The next problem was the SecureBoot prevented the BIOS from showing. To solve this it was necessary to enter Maintenance Mode, as described at

Intel NUC - Three flashes and won't boot

This blog entry is about how I solved the problem where my Intel NUC D54250WYK wouldn't boot after I upgraded my BIOS from 22 to 25. (I should have paid to attention to the note that said, "Don't install this if you don't need it." However, I was installing Windows 8.1 and I wanted to make sure I had the latest fixes.)

The symptom was that the NUC would turn on, would flash three times, wait a few seconds, flash three times, and then turn off.

I was running the NUC with 16GB of DDR3 1866 (PC3 14900) Laptop Memory. This memory is faster than most users run, but recent versions of the BIOS are documented as supporting this speed of RAM.

I tried taking out one of the DIMMs, which had worked for me in the past. However, this didn't work this time. (If you try this, make sure you take out the correct DIMM. The NUC will operate on one DIMM, but this configuration is only supported for one of the two slots.)

Eventually I just left the NUC alone for half an hour in its reboot cycle. It eventually booted successfully and the problem did not come back.

Followup, Oct 2014: My system would crash every couple of weeks after I wrote this article. I finally ran Windows memory tests, which failed. I changed the NUC BIOS to slow down the memory and it worked fine after that.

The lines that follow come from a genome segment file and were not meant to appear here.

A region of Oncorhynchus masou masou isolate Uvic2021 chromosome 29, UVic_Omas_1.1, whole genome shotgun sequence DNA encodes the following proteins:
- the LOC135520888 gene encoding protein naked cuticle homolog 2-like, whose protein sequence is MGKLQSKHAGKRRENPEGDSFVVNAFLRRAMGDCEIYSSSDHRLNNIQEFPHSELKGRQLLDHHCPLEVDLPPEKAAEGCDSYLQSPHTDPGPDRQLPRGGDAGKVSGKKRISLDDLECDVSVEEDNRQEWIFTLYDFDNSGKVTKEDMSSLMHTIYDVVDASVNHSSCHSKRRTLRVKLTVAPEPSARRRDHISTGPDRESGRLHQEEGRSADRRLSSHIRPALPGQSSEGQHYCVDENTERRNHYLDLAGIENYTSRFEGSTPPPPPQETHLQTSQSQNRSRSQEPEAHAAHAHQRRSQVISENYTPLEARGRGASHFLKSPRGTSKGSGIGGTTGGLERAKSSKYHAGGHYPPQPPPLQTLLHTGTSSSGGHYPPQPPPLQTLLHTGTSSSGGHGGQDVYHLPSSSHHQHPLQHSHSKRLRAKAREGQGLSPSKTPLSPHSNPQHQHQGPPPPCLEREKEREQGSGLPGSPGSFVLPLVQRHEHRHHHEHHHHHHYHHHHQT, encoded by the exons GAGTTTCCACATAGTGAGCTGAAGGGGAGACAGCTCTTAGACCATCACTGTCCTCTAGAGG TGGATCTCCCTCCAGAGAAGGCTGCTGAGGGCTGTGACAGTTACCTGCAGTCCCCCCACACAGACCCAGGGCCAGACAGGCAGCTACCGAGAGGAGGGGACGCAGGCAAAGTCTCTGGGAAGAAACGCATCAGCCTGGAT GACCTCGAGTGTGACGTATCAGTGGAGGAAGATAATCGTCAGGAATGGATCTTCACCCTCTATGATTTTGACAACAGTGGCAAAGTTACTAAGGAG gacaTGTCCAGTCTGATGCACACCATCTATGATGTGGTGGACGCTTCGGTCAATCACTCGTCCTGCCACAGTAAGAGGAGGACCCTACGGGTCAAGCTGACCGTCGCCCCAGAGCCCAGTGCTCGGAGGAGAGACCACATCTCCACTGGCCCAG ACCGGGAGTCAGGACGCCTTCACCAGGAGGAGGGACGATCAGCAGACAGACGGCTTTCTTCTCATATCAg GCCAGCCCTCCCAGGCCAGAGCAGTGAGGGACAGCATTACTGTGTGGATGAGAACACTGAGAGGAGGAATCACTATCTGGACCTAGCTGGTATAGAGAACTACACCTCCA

Sunday, January 13, 2013

Outlook 2010: Fixing "An object could not be found"

I just wasted most of a day troubleshooting Outlook 2010 giving me the error message, "The operation failed. An object could not be found."  I'd like to thank Malik Shadid, who wrote a long and very useful blog post that pointed me to the tools below that helped find the solution.

Important: There are MANY things that can cause this error, most of which I'm not remotely qualified to diagnose. Therefore, I cannot answer questions about these procedures. This post describes my experiences, yours may be quite different.

The symptoms were as follows:
  • Outlook would give the "object could not be found" error when trying to download the Offline Address Book (OAB) from the Send/Receive | Send/Receive Groups | Download Address Book.
  • Attempts to create a new profile in Outlook would hang for at least several minutes.
  • Outlook 2007 and 2010 talking to Exchange 2007, all on a LAN.
  • The LAN is a small business LAN that had a new provider and a new firewall/router. 
  • Exchange was running under Hyper-V.